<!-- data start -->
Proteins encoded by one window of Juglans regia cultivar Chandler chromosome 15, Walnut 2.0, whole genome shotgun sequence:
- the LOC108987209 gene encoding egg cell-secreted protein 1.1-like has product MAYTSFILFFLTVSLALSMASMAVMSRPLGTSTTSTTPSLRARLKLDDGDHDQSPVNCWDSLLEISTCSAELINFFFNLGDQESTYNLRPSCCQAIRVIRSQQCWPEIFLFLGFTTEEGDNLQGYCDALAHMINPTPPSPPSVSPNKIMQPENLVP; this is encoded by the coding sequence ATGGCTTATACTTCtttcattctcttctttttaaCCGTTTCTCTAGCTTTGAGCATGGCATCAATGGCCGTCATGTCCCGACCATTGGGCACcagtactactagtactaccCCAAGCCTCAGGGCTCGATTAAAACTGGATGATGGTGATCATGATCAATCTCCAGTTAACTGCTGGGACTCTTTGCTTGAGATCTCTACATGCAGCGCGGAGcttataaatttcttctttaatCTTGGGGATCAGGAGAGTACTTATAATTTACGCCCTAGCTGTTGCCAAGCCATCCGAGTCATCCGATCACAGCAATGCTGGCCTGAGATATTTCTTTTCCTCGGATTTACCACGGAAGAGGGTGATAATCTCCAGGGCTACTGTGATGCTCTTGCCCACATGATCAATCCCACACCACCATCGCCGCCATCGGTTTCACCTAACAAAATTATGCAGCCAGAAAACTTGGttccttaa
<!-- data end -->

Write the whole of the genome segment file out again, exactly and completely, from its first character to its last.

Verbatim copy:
Proteins encoded by one window of Juglans regia cultivar Chandler chromosome 15, Walnut 2.0, whole genome shotgun sequence:
- the LOC108987209 gene encoding egg cell-secreted protein 1.1-like has product MAYTSFILFFLTVSLALSMASMAVMSRPLGTSTTSTTPSLRARLKLDDGDHDQSPVNCWDSLLEISTCSAELINFFFNLGDQESTYNLRPSCCQAIRVIRSQQCWPEIFLFLGFTTEEGDNLQGYCDALAHMINPTPPSPPSVSPNKIMQPENLVP; this is encoded by the coding sequence ATGGCTTATACTTCtttcattctcttctttttaaCCGTTTCTCTAGCTTTGAGCATGGCATCAATGGCCGTCATGTCCCGACCATTGGGCACcagtactactagtactaccCCAAGCCTCAGGGCTCGATTAAAACTGGATGATGGTGATCATGATCAATCTCCAGTTAACTGCTGGGACTCTTTGCTTGAGATCTCTACATGCAGCGCGGAGcttataaatttcttctttaatCTTGGGGATCAGGAGAGTACTTATAATTTACGCCCTAGCTGTTGCCAAGCCATCCGAGTCATCCGATCACAGCAATGCTGGCCTGAGATATTTCTTTTCCTCGGATTTACCACGGAAGAGGGTGATAATCTCCAGGGCTACTGTGATGCTCTTGCCCACATGATCAATCCCACACCACCATCGCCGCCATCGGTTTCACCTAACAAAATTATGCAGCCAGAAAACTTGGttccttaa